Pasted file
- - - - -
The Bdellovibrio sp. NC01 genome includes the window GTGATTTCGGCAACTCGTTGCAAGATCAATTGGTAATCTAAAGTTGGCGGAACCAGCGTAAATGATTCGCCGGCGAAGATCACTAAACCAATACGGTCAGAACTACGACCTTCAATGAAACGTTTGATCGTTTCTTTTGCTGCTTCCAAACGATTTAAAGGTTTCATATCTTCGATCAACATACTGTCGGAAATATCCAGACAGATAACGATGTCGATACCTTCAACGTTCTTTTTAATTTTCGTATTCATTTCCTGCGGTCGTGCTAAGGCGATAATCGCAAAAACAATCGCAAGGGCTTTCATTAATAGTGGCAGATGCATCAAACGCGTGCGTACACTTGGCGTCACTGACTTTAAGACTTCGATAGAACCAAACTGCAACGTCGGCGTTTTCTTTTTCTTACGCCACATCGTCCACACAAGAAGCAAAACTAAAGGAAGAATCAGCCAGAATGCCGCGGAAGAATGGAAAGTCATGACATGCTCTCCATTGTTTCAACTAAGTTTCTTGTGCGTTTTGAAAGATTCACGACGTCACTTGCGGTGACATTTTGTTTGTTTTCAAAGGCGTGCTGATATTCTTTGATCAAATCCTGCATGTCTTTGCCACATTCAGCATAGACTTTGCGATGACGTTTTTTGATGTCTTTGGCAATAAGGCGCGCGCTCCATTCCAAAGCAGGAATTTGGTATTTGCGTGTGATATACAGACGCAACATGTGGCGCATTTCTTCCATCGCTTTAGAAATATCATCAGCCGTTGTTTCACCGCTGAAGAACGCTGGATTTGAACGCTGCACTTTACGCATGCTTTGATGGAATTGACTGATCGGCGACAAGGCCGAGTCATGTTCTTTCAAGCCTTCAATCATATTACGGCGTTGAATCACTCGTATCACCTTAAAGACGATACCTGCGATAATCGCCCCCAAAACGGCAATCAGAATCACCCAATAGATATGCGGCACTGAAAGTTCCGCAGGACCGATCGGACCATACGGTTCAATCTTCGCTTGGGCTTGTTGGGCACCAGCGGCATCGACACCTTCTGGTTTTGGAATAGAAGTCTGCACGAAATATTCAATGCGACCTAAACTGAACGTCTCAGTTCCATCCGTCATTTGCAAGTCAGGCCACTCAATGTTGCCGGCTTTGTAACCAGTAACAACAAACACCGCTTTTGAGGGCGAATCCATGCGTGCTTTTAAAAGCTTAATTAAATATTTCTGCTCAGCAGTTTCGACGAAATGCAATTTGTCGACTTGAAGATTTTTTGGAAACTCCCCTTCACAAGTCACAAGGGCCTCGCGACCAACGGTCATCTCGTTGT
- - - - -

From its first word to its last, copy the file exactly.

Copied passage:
The Bdellovibrio sp. NC01 genome includes the window GTGATTTCGGCAACTCGTTGCAAGATCAATTGGTAATCTAAAGTTGGCGGAACCAGCGTAAATGATTCGCCGGCGAAGATCACTAAACCAATACGGTCAGAACTACGACCTTCAATGAAACGTTTGATCGTTTCTTTTGCTGCTTCCAAACGATTTAAAGGTTTCATATCTTCGATCAACATACTGTCGGAAATATCCAGACAGATAACGATGTCGATACCTTCAACGTTCTTTTTAATTTTCGTATTCATTTCCTGCGGTCGTGCTAAGGCGATAATCGCAAAAACAATCGCAAGGGCTTTCATTAATAGTGGCAGATGCATCAAACGCGTGCGTACACTTGGCGTCACTGACTTTAAGACTTCGATAGAACCAAACTGCAACGTCGGCGTTTTCTTTTTCTTACGCCACATCGTCCACACAAGAAGCAAAACTAAAGGAAGAATCAGCCAGAATGCCGCGGAAGAATGGAAAGTCATGACATGCTCTCCATTGTTTCAACTAAGTTTCTTGTGCGTTTTGAAAGATTCACGACGTCACTTGCGGTGACATTTTGTTTGTTTTCAAAGGCGTGCTGATATTCTTTGATCAAATCCTGCATGTCTTTGCCACATTCAGCATAGACTTTGCGATGACGTTTTTTGATGTCTTTGGCAATAAGGCGCGCGCTCCATTCCAAAGCAGGAATTTGGTATTTGCGTGTGATATACAGACGCAACATGTGGCGCATTTCTTCCATCGCTTTAGAAATATCATCAGCCGTTGTTTCACCGCTGAAGAACGCTGGATTTGAACGCTGCACTTTACGCATGCTTTGATGGAATTGACTGATCGGCGACAAGGCCGAGTCATGTTCTTTCAAGCCTTCAATCATATTACGGCGTTGAATCACTCGTATCACCTTAAAGACGATACCTGCGATAATCGCCCCCAAAACGGCAATCAGAATCACCCAATAGATATGCGGCACTGAAAGTTCCGCAGGACCGATCGGACCATACGGTTCAATCTTCGCTTGGGCTTGTTGGGCACCAGCGGCATCGACACCTTCTGGTTTTGGAATAGAAGTCTGCACGAAATATTCAATGCGACCTAAACTGAACGTCTCAGTTCCATCCGTCATTTGCAAGTCAGGCCACTCAATGTTGCCGGCTTTGTAACCAGTAACAACAAACACCGCTTTTGAGGGCGAATCCATGCGTGCTTTTAAAAGCTTAATTAAATATTTCTGCTCAGCAGTTTCGACGAAATGCAATTTGTCGACTTGAAGATTTTTTGGAAACTCCCCTTCACAAGTCACAAGGGCCTCGCGACCAACGGTCATCTCGTTGT